var theRealObject = {};
var proxyObject = new Proxy(theRealObject, {
    set: function(receiver, name, value) {
      if (name === 'firstName' && !isString(value) || !value.length) {
        throw new Error('firstName must be a non-empty string');
      }
      theRealObject[prop] = value;
    }
};

proxyObject.firstName = 'George'; // OK
proxyObject.firstName = ''; // throws error
proxyObject.firstName = 10; // throws error

3. Destructuring Assignments

Destructuring assignments are a great shorthand way to select some items from an array or object into another array or object. They are particularly handy with commonJS (NodeJS) style require(). For example:

// old way:
var open = require('fs').open,
    close = require('fs').close;

// using destructuring, same results as above:
var { open, close } = require('fs');

The exports object returned by require(‘fs’) certainly contains more members than open and close, but we only care about the two: open and close.

An example using arrays:

var [ firstName, lastName, suffix ] = 'John Smith Jr.'.split(' ');
console.log(lastName); // => Smith

4. Template Strings

You’re probably familiar with some sort of tempting system like Mustache and Handlebars, or string interpolation features of languages like PHP. ES6 is going to introduce a form of template strings.

In PHP, you might do something like this:

$foo = "hello";
$bar = "$foo world"; // => "hello world"

In ES6, you will be able to do something similar (note backtick use):

var foo = 'hello';
var bar = `${foo} world`; // => "hello world"

ES6 also allows multiline strings.

// old way
var multilineString = [
    'line 1',
    'line 2'
].join('\n');

// or

var multilineString = 'line 1\n' +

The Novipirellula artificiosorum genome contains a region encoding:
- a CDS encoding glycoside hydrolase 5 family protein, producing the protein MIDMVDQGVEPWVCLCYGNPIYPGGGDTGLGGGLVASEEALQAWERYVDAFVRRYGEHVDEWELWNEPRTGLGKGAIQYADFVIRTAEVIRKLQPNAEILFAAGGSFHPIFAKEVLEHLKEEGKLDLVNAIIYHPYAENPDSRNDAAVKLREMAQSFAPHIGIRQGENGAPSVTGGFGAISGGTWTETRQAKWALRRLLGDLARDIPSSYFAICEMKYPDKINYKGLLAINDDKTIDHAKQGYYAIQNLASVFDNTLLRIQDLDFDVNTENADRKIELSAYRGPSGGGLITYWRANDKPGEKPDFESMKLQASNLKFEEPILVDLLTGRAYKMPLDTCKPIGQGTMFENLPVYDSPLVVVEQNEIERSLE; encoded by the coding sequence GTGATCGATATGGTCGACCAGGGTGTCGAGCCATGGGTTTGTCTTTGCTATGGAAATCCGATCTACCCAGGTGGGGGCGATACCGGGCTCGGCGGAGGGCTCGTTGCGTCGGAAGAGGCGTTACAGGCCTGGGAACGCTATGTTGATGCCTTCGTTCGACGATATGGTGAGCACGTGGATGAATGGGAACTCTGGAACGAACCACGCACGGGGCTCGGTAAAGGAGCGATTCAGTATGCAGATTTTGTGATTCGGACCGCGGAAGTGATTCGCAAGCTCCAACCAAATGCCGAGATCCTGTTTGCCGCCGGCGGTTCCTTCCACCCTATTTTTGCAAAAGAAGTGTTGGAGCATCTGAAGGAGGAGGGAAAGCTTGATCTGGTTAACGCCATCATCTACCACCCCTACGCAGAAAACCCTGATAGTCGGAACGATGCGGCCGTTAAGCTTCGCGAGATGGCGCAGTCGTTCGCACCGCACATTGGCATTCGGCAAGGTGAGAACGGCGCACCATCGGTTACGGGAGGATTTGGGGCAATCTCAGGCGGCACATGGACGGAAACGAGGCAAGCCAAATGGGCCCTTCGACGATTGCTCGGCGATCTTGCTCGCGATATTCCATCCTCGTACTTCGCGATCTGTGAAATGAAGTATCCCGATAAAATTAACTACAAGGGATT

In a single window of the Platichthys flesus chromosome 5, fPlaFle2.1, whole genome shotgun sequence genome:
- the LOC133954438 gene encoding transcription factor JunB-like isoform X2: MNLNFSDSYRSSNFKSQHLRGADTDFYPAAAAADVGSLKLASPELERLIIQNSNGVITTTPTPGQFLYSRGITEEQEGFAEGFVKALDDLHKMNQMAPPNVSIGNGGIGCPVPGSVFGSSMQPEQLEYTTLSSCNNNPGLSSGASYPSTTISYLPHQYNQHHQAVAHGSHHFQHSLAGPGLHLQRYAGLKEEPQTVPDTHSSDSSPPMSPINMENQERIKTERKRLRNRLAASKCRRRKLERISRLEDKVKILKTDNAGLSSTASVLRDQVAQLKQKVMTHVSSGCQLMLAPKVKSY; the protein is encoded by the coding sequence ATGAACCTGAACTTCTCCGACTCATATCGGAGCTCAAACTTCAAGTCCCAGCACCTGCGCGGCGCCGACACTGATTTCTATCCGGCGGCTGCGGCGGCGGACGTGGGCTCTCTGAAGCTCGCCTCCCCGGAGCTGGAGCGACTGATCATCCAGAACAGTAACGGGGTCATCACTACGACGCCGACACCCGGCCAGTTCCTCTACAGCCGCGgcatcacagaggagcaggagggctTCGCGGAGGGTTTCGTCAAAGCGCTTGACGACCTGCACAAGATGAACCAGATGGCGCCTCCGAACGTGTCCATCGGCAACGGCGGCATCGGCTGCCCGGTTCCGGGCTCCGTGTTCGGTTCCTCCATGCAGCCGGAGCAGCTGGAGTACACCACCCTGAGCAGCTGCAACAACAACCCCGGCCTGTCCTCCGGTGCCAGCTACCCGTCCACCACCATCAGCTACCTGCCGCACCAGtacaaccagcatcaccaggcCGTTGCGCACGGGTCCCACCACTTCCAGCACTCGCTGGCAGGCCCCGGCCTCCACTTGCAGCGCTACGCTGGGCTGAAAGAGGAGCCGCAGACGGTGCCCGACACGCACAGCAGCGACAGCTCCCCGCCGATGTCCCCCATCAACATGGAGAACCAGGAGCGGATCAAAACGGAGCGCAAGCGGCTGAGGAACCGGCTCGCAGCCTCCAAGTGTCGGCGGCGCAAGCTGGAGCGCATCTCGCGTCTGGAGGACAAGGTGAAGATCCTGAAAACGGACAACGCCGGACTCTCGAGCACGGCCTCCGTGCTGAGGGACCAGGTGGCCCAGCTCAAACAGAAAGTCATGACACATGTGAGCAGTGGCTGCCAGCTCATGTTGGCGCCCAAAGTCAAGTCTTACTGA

'line 2';

// ES6 using backtick
var multilineString = `line1
line2`;

You can also use expressions within template strings:

var a = 1, b = 2;
console.log(`a = ${a}, b = ${b}, a+b = ${a + b}`); 
          // => "a = 1, b = 2, a+b = 3"

5. Arrow Functions

ES6 introduces a shorthand for anonymous functions called arrow functions. Arrow functions provide both a clarity (shorter functions) when expressed as well as they lexically share the “this” value of the code where the arrow function is defined.

The syntax of an arrow function is:

param => {
… // statements that can use param
}

or

(param, param2) =>  {
… // statements that can use param and param2
}

An alternate form requires no braces if the function returns an expression:

param => param + 1; // returns param+1

For arrow functions that take no arguments, you must use ():

() => 1; // arrow function that returns 1

A common use will likely be with Array.sort.

var beatles = [ 
  { firstName: 'John', lastName: 'Lennon' },
  { firstName: 'Paul', lastName: 'McCartney' },
  { firstName: 'George', lastName: 'Harrison' },
  { firstName: 'Ringo', lastName: 'Starr' },
  { firstName: 'Ozzy', lastName: 'Osbourne' } // the 5th Beatle 😉
 ];

beatles.sort(function(a,b) { 
  return a.lastName.localeCompare(b.lastName);
});

// becomes:

beatles.sort((a,b) => a.lastName.localeCompare(b.lastName));

A common thing we do in JavaScript code is to capture the value of this so it can be used in a function defined within a function. For example:

function Counter() {
  var me = this;
  me.count = 0;
  setInterval(function() {
    me.count++;
  }, 10*1000);  // bump Counter instance's count every 10 seconds
}
var counter = new Counter();

We had to capture “this” in the “me” variable because “this” would be the global object (window) inside the anonymous function called by setInterval().

Consider how arrow functions solve this:

function Counter() {
  this.count = 0;
  setInterval(() => this.count++; , 10*1000);
}
var counter = new Counter();

Note that the “this” in the this.count++ line is the same as the Counter instance’s. No need to capture its “this”.

Conclusion

Since the ES6 specification is still in flux, not all of the browsers support these features yet. It’s a certainty they will support the final specification not too long after it is finalized. In the mean time, there is a way to try them out!

Traceur is a compiler that compiles ES6 to ES5 so you can run your programs in current browsers and server side environments. Using it will add a compilation step to your JavaScript, either in the browser or on the server-side. If you implement Traceur server-side, you can also provide Source Maps, so you can debug your ES6 code with Chrome Dev Tools.